So I got a notice in the mail telling me that I’ve won the lottery– the civic duty lottery! Yes, for the first time in my life, I have been summoned to a jury selection. I was excited, but not as excited as I was when I heard that illustrator/musician Raymond Biesinger was also on the list!
We jury pals gathered in the Law Courts this morning, after passing a quick security screening (the usual metal detector/wand swipe). There were about 150 of us, and after having our summons form scrutinized by a bold blonde jury officer (Diane, I think her name was), we were seated in the courtroom. We were shown a video about the jury process, which was made in the ’80s complete with flashy cube-swipes, big frizzy hair and formal shorts that were wrong the first time they tried it. Our potential jurors were in a light mood– one particularly popular moment was when a squirrelly lookingman with a moustache was dismissed from the selection.
We were asked to leave the courtroom as they put away the AV equipment, and when we returned, we were ready for our selections. First, they took attendance. A clerk went down the list,calling names. We were to call, “Present” when we heard ours. I noticed that a young man had been seated in a box; this was the accused. Once we determined who was and was not there, the judge entered. We were asked to stand until the judge asked us to sit. He then asked the clerks to send a warrant for arrest for those who have missed their summons more than once; if this was the first time they failed to show, they were to be summoned again before July.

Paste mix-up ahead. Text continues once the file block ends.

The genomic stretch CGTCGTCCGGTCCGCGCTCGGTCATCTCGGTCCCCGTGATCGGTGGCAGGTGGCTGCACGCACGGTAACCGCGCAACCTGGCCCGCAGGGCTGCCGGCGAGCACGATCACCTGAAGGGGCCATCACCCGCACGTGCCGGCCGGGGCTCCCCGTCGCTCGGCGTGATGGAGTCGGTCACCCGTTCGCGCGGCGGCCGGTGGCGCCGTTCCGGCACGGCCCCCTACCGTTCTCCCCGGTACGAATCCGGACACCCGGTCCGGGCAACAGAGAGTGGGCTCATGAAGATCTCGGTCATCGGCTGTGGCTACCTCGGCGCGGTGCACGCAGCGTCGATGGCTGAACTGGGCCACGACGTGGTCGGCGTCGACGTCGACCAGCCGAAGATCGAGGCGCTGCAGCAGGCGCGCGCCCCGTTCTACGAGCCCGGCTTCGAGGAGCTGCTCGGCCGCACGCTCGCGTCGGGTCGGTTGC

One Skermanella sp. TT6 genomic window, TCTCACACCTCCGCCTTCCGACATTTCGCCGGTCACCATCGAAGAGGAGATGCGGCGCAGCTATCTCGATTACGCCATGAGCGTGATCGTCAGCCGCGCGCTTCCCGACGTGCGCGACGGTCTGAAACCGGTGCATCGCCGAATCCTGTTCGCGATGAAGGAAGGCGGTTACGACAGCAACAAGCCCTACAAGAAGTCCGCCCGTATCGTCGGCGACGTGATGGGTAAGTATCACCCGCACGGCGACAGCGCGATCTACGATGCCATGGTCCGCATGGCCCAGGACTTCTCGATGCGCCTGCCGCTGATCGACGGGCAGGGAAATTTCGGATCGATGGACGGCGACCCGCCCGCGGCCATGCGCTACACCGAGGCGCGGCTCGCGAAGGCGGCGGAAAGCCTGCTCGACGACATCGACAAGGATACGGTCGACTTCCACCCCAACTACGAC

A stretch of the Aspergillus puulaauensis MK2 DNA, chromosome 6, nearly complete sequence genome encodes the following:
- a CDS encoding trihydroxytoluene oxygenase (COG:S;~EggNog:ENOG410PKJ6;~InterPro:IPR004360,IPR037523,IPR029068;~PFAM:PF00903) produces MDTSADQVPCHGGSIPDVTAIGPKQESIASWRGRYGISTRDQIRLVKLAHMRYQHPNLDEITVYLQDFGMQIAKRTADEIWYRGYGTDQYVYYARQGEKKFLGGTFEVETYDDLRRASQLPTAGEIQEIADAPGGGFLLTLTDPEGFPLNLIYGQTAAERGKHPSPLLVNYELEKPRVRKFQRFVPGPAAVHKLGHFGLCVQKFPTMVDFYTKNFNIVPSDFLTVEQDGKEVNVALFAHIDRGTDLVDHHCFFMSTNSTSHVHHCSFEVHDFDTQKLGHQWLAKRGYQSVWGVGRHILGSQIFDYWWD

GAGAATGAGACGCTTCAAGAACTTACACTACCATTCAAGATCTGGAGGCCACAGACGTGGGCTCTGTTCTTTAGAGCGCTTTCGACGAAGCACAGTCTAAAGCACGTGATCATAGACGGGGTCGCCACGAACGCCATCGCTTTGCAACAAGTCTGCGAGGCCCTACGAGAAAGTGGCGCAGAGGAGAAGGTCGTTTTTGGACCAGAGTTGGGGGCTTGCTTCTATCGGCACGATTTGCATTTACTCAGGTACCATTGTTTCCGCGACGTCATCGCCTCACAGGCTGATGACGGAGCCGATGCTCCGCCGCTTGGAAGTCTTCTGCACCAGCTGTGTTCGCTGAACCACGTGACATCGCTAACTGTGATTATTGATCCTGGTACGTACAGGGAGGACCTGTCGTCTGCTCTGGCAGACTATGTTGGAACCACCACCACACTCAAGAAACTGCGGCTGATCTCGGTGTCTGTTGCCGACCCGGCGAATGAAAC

Then the clerk drew names from a little lottery drum. Twenty people were called, each one was given a chance to explain if they thought they should be excused. If they had no issues, they faced the two lawyers,who would state “content” if they were OK with the juror, or “challenge” if they were not. Six out of the first 20 made it onto the jury.
It was interesting to see who would get onto the jury. Some appeared immediately unsuitable– a few young men who seemed to have bad attitudes were obvious dismissals. But other times– a librarian Raymond recognized from the Strathcona library, for example– was sent back to the peanut gallery. 20 more names were drawn, and when they went through that list without filling the jury, a few more. At the last minute, a dude with a hipster haircut asks to get dismissed from the jury, and he is let go. And then another! So, on the edge of our seats, they go on to draw five more names. Of those, one is placed on the jury, so the judge asks for another draw.
It was exciting. Neither Raymond or I had our names drawn, much to our disappointment. The chosen dozen jurors and two alternates were led to a back room, for who knows what. They were to sit for three days starting on Monday. But it was a tantalising look into the judicial system. Someday, I’ll get past those doors…